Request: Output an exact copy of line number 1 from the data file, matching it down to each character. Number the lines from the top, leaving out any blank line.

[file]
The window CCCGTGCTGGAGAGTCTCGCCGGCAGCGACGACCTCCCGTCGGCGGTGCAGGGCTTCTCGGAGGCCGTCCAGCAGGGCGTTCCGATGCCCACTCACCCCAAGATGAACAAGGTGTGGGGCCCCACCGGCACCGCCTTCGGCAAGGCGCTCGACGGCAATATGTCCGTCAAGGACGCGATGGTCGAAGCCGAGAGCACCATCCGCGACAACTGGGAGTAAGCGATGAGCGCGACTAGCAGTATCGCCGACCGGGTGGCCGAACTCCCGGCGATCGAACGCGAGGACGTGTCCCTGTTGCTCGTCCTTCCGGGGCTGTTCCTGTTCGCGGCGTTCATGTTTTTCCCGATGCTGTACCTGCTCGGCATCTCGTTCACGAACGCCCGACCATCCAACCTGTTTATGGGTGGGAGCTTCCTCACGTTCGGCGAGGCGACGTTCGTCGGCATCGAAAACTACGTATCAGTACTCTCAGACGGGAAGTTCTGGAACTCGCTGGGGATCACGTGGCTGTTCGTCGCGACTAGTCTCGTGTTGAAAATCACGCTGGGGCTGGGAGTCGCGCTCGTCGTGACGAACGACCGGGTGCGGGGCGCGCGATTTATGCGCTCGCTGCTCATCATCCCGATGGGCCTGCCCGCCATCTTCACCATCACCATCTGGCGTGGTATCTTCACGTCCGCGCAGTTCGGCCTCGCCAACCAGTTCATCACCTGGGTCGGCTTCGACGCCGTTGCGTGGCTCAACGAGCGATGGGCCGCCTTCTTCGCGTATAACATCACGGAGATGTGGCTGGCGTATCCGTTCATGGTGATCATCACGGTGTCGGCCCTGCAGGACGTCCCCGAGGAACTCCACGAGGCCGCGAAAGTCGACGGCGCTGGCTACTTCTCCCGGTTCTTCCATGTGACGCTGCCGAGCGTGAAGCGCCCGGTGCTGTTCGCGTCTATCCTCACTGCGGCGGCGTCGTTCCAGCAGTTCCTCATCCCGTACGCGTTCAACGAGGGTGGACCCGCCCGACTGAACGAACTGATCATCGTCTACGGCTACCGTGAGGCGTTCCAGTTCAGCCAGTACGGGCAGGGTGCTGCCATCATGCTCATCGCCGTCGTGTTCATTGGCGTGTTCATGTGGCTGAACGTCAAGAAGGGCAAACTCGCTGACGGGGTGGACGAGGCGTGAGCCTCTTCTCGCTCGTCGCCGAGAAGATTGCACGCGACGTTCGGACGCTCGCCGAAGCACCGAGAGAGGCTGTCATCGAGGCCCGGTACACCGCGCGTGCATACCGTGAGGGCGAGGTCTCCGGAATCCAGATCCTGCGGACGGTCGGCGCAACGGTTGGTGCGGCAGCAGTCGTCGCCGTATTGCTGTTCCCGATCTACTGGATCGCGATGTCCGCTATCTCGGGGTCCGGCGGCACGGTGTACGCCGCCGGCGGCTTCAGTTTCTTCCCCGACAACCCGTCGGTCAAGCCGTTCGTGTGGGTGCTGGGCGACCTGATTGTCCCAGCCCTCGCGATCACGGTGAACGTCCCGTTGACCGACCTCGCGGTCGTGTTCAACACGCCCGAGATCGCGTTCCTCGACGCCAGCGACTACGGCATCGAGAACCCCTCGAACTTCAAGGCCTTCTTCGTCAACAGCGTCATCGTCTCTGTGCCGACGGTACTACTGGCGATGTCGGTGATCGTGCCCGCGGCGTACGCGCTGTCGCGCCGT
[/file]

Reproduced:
The window CCCGTGCTGGAGAGTCTCGCCGGCAGCGACGACCTCCCGTCGGCGGTGCAGGGCTTCTCGGAGGCCGTCCAGCAGGGCGTTCCGATGCCCACTCACCCCAAGATGAACAAGGTGTGGGGCCCCACCGGCACCGCCTTCGGCAAGGCGCTCGACGGCAATATGTCCGTCAAGGACGCGATGGTCGAAGCCGAGAGCACCATCCGCGACAACTGGGAGTAAGCGATGAGCGCGACTAGCAGTATCGCCGACCGGGTGGCCGAACTCCCGGCGATCGAACGCGAGGACGTGTCCCTGTTGCTCGTCCTTCCGGGGCTGTTCCTGTTCGCGGCGTTCATGTTTTTCCCGATGCTGTACCTGCTCGGCATCTCGTTCACGAACGCCCGACCATCCAACCTGTTTATGGGTGGGAGCTTCCTCACGTTCGGCGAGGCGACGTTCGTCGGCATCGAAAACTACGTATCAGTACTCTCAGACGGGAAGTTCTGGAACTCGCTGGGGATCACGTGGCTGTTCGTCGCGACTAGTCTCGTGTTGAAAATCACGCTGGGGCTGGGAGTCGCGCTCGTCGTGACGAACGACCGGGTGCGGGGCGCGCGATTTATGCGCTCGCTGCTCATCATCCCGATGGGCCTGCCCGCCATCTTCACCATCACCATCTGGCGTGGTATCTTCACGTCCGCGCAGTTCGGCCTCGCCAACCAGTTCATCACCTGGGTCGGCTTCGACGCCGTTGCGTGGCTCAACGAGCGATGGGCCGCCTTCTTCGCGTATAACATCACGGAGATGTGGCTGGCGTATCCGTTCATGGTGATCATCACGGTGTCGGCCCTGCAGGACGTCCCCGAGGAACTCCACGAGGCCGCGAAAGTCGACGGCGCTGGCTACTTCTCCCGGTTCTTCCATGTGACGCTGCCGAGCGTGAAGCGCCCGGTGCTGTTCGCGTCTATCCTCACTGCGGCGGCGTCGTTCCAGCAGTTCCTCATCCCGTACGCGTTCAACGAGGGTGGACCCGCCCGACTGAACGAACTGATCATCGTCTACGGCTACCGTGAGGCGTTCCAGTTCAGCCAGTACGGGCAGGGTGCTGCCATCATGCTCATCGCCGTCGTGTTCATTGGCGTGTTCATGTGGCTGAACGTCAAGAAGGGCAAACTCGCTGACGGGGTGGACGAGGCGTGAGCCTCTTCTCGCTCGTCGCCGAGAAGATTGCACGCGACGTTCGGACGCTCGCCGAAGCACCGAGAGAGGCTGTCATCGAGGCCCGGTACACCGCGCGTGCATACCGTGAGGGCGAGGTCTCCGGAATCCAGATCCTGCGGACGGTCGGCGCAACGGTTGGTGCGGCAGCAGTCGTCGCCGTATTGCTGTTCCCGATCTACTGGATCGCGATGTCCGCTATCTCGGGGTCCGGCGGCACGGTGTACGCCGCCGGCGGCTTCAGTTTCTTCCCCGACAACCCGTCGGTCAAGCCGTTCGTGTGGGTGCTGGGCGACCTGATTGTCCCAGCCCTCGCGATCACGGTGAACGTCCCGTTGACCGACCTCGCGGTCGTGTTCAACACGCCCGAGATCGCGTTCCTCGACGCCAGCGACTACGGCATCGAGAACCCCTCGAACTTCAAGGCCTTCTTCGTCAACAGCGTCATCGTCTCTGTGCCGACGGTACTACTGGCGATGTCGGTGATCGTGCCCGCGGCGTACGCGCTGTCGCGCCGT